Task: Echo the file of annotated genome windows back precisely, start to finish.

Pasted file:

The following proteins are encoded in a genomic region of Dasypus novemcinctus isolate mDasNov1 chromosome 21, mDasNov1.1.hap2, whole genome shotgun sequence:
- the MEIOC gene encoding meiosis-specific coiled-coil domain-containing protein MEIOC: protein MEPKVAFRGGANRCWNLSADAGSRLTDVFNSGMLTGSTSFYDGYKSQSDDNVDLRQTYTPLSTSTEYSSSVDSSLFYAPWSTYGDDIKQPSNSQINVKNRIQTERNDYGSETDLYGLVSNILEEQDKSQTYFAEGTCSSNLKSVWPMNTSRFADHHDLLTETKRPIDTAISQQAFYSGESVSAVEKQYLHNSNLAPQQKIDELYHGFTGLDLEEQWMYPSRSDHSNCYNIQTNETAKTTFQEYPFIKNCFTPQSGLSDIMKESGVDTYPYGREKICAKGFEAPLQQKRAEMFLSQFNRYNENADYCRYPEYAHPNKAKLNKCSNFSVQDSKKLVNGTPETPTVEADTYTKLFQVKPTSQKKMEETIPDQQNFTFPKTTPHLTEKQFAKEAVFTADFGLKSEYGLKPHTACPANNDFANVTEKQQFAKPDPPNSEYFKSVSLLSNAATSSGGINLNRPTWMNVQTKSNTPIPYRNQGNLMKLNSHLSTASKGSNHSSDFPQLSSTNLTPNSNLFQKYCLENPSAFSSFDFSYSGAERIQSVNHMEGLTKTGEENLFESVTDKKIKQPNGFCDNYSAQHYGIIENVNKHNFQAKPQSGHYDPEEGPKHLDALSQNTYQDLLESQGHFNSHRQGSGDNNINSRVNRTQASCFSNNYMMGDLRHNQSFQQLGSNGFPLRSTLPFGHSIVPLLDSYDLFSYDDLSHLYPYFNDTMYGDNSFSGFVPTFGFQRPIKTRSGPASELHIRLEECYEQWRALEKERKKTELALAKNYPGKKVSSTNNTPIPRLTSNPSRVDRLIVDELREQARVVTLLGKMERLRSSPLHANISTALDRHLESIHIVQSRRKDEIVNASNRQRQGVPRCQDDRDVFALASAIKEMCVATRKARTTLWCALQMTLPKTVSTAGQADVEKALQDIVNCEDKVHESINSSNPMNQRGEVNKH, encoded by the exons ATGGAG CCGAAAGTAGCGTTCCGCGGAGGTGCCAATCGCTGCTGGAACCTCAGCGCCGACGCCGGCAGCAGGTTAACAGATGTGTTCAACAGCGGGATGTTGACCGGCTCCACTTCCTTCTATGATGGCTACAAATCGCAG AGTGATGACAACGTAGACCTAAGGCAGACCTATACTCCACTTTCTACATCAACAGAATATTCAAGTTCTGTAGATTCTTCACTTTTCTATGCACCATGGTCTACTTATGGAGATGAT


The following proteins are encoded in a genomic region of Dasypus novemcinctus isolate mDasNov1 chromosome 21, mDasNov1.1.hap2, whole genome shotgun sequence:
- the MEIOC gene encoding meiosis-specific coiled-coil domain-containing protein MEIOC: protein MEPKVAFRGGANRCWNLSADAGSRLTDVFNSGMLTGSTSFYDGYKSQSDDNVDLRQTYTPLSTSTEYSSSVDSSLFYAPWSTYGDDIKQPSNSQINVKNRIQTERNDYGSETDLYGLVSNILEEQDKSQTYFAEGTCSSNLKSVWPMNTSRFADHHDLLTETKRPIDTAISQQAFYSGESVSAVEKQYLHNSNLAPQQKIDELYHGFTGLDLEEQWMYPSRSDHSNCYNIQTNETAKTTFQEYPFIKNCFTPQSGLSDIMKESGVDTYPYGREKICAKGFEAPLQQKRAEMFLSQFNRYNENADYCRYPEYAHPNKAKLNKCSNFSVQDSKKLVNGTPETPTVEADTYTKLFQVKPTSQKKMEETIPDQQNFTFPKTTPHLTEKQFAKEAVFTADFGLKSEYGLKPHTACPANNDFANVTEKQQFAKPDPPNSEYFKSVSLLSNAATSSGGINLNRPTWMNVQTKSNTPIPYRNQGNLMKLNSHLSTASKGSNHSSDFPQLSSTNLTPNSNLFQKYCLENPSAFSSFDFSYSGAERIQSVNHMEGLTKTGEENLFESVTDKKIKQPNGFCDNYSAQHYGIIENVNKHNFQAKPQSGHYDPEEGPKHLDALSQNTYQDLLESQGHFNSHRQGSGDNNINSRVNRTQASCFSNNYMMGDLRHNQSFQQLGSNGFPLRSTLPFGHSIVPLLDSYDLFSYDDLSHLYPYFNDTMYGDNSFSGFVPTFGFQRPIKTRSGPASELHIRLEECYEQWRALEKERKKTELALAKNYPGKKVSSTNNTPIPRLTSNPSRVDRLIVDELREQARVVTLLGKMERLRSSPLHANISTALDRHLESIHIVQSRRKDEIVNASNRQRQGVPRCQDDRDVFALASAIKEMCVATRKARTTLWCALQMTLPKTVSTAGQADVEKALQDIVNCEDKVHESINSSNPMNQRGEVNKH, encoded by the exons ATGGAG CCGAAAGTAGCGTTCCGCGGAGGTGCCAATCGCTGCTGGAACCTCAGCGCCGACGCCGGCAGCAGGTTAACAGATGTGTTCAACAGCGGGATGTTGACCGGCTCCACTTCCTTCTATGATGGCTACAAATCGCAG AGTGATGACAACGTAGACCTAAGGCAGACCTATACTCCACTTTCTACATCAACAGAATATTCAAGTTCTGTAGATTCTTCACTTTTCTATGCACCATGGTCTACTTATGGAGATGAT